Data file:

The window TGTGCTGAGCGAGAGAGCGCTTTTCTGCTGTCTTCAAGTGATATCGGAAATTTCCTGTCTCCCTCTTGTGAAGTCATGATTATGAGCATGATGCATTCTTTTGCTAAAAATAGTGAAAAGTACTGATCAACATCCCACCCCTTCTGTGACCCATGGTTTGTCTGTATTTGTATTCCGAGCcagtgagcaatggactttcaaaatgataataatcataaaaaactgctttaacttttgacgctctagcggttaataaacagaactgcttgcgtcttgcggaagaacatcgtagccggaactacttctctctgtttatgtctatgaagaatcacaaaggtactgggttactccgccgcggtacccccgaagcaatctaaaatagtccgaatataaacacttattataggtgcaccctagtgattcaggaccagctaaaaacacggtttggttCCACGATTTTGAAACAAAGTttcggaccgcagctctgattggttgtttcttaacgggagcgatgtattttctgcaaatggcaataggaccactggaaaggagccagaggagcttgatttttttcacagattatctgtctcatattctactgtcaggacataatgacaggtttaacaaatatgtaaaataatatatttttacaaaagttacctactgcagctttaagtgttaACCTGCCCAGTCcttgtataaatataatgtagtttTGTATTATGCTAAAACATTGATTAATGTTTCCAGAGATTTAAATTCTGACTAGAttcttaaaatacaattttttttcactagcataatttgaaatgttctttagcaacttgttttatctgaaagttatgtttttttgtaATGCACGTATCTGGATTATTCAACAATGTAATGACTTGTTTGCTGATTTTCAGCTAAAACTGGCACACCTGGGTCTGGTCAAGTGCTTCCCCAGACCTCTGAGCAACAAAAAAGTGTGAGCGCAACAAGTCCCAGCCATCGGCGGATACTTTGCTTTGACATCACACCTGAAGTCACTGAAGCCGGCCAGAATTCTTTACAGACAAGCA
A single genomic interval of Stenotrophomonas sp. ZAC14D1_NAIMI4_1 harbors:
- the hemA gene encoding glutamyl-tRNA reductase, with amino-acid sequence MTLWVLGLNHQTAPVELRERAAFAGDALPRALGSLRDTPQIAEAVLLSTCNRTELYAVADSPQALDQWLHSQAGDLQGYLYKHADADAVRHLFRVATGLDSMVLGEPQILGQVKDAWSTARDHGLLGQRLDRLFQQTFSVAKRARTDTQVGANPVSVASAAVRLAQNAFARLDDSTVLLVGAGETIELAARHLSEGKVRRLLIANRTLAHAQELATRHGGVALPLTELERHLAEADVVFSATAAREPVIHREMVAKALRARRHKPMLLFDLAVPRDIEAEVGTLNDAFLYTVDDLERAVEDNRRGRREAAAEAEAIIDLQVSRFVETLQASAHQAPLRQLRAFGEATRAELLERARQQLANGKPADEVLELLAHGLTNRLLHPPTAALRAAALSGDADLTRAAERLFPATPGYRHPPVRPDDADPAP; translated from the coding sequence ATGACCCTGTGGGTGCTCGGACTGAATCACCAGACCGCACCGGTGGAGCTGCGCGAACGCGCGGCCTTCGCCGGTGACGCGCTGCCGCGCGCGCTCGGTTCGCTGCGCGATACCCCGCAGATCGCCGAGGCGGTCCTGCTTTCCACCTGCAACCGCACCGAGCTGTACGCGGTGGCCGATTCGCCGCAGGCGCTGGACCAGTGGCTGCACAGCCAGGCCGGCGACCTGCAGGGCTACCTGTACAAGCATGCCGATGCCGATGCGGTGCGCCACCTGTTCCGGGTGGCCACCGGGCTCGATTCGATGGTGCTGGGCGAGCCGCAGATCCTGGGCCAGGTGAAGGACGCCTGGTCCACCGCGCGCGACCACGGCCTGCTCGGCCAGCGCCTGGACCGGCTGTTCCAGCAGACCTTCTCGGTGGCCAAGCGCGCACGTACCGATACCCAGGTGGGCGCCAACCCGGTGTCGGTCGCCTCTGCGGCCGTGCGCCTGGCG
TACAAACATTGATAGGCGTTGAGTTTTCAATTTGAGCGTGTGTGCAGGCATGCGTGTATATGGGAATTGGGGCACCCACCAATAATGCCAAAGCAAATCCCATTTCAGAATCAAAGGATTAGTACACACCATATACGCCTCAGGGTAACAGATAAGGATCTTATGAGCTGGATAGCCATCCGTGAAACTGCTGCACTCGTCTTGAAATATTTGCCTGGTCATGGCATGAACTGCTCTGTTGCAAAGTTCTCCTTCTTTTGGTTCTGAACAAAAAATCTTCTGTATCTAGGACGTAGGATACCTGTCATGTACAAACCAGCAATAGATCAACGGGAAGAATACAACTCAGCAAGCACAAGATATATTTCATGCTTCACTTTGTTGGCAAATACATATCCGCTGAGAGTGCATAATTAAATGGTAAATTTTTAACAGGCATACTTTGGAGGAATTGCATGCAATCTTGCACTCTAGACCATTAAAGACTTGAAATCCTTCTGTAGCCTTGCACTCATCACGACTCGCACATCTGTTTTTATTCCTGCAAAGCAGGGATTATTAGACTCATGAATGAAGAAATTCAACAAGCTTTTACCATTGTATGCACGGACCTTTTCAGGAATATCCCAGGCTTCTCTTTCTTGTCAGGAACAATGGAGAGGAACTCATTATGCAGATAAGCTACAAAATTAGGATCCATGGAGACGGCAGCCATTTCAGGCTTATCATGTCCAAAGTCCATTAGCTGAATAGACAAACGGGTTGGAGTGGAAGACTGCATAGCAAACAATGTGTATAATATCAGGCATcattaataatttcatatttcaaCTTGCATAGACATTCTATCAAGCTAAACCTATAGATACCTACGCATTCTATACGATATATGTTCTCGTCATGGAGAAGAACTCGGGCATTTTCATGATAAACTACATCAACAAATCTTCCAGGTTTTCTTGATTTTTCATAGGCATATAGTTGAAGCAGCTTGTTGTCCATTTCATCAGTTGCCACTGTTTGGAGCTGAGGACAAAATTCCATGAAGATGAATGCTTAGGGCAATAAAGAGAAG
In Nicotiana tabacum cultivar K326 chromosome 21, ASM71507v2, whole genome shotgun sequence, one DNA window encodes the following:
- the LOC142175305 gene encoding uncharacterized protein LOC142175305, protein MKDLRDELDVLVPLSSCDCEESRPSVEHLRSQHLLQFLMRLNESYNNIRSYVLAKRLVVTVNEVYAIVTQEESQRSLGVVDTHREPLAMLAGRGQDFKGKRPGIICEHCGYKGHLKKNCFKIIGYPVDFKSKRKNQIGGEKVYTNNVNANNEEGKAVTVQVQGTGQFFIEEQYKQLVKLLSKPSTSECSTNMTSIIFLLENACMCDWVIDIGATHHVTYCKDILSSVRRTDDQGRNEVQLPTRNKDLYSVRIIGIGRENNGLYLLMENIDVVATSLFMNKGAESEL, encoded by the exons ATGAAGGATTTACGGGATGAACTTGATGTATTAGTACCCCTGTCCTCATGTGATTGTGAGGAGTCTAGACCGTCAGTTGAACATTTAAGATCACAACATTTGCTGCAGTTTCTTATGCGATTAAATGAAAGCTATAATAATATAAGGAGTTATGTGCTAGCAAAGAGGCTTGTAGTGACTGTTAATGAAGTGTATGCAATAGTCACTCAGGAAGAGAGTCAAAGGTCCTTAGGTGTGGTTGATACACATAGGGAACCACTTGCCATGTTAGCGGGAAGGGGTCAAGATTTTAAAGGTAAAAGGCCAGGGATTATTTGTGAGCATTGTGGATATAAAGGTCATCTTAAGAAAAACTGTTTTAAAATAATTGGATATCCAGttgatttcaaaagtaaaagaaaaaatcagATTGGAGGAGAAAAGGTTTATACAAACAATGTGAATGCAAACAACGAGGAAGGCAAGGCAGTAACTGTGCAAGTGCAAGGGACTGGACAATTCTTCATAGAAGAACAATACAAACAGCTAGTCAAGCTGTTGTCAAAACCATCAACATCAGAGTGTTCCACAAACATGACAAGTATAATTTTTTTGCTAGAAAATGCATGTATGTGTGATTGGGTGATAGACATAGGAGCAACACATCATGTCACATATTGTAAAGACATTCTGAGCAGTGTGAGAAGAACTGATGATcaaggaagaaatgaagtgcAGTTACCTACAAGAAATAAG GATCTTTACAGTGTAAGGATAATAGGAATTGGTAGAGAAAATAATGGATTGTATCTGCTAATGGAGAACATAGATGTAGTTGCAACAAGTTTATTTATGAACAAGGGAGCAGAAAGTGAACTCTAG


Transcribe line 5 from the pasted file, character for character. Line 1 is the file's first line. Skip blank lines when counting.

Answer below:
In Nicotiana tabacum cultivar K326 chromosome 21, ASM71507v2, whole genome shotgun sequence, one DNA window encodes the following: